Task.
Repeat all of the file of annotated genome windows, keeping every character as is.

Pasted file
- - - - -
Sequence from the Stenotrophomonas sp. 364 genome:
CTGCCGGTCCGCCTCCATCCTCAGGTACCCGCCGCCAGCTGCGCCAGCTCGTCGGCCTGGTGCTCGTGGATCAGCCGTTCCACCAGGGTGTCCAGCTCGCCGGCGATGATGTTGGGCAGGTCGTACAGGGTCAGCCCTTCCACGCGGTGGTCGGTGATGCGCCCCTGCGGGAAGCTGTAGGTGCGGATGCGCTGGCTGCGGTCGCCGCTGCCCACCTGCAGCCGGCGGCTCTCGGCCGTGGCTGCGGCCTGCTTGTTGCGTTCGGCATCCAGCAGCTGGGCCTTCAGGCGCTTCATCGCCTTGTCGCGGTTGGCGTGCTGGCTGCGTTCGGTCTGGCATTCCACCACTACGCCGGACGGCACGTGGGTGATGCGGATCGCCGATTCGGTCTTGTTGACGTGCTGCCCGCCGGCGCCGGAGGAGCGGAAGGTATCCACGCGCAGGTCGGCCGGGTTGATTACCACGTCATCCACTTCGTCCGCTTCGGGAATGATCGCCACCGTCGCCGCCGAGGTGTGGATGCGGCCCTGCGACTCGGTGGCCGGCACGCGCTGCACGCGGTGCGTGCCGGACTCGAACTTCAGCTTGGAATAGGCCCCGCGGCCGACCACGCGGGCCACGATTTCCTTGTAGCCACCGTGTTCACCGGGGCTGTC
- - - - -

Sequence from the Stenotrophomonas sp. 364 genome:
CTGCCGGTCCGCCTCCATCCTCAGGTACCCGCCGCCAGCTGCGCCAGCTCGTCGGCCTGGTGCTCGTGGATCAGCCGTTCCACCAGGGTGTCCAGCTCGCCGGCGATGATGTTGGGCAGGTCGTACAGGGTCAGCCCTTCCACGCGGTGGTCGGTGATGCGCCCCTGCGGGAAGCTGTAGGTGCGGATGCGCTGGCTGCGGTCGCCGCTGCCCACCTGCAGCCGGCGGCTCTCGGCCGTGGCTGCGGCCTGCTTGTTGCGTTCGGCATCCAGCAGCTGGGCCTTCAGGCGCTTCATCGCCTTGTCGCGGTTGGCGTGCTGGCTGCGTTCGGTCTGGCATTCCACCACTACGCCGGACGGCACGTGGGTGATGCGGATCGCCGATTCGGTCTTGTTGACGTGCTGCCCGCCGGCGCCGGAGGAGCGGAAGGTATCCACGCGCAGGTCGGCCGGGTTGATTACCACGTCATCCACTTCGTCCGCTTCGGGAATGATCGCCACCGTCGCCGCCGAGGTGTGGATGCGGCCCTGCGACTCGGTGGCCGGCACGCGCTGCACGCGGTGCGTGCCGGACTCGAACTTCAGCTTGGAATAGGCCCCGCGGCCGACCACGCGGGCCACGATTTCCTTGTAGCCACCGTGTTCACCGGGGCTGTC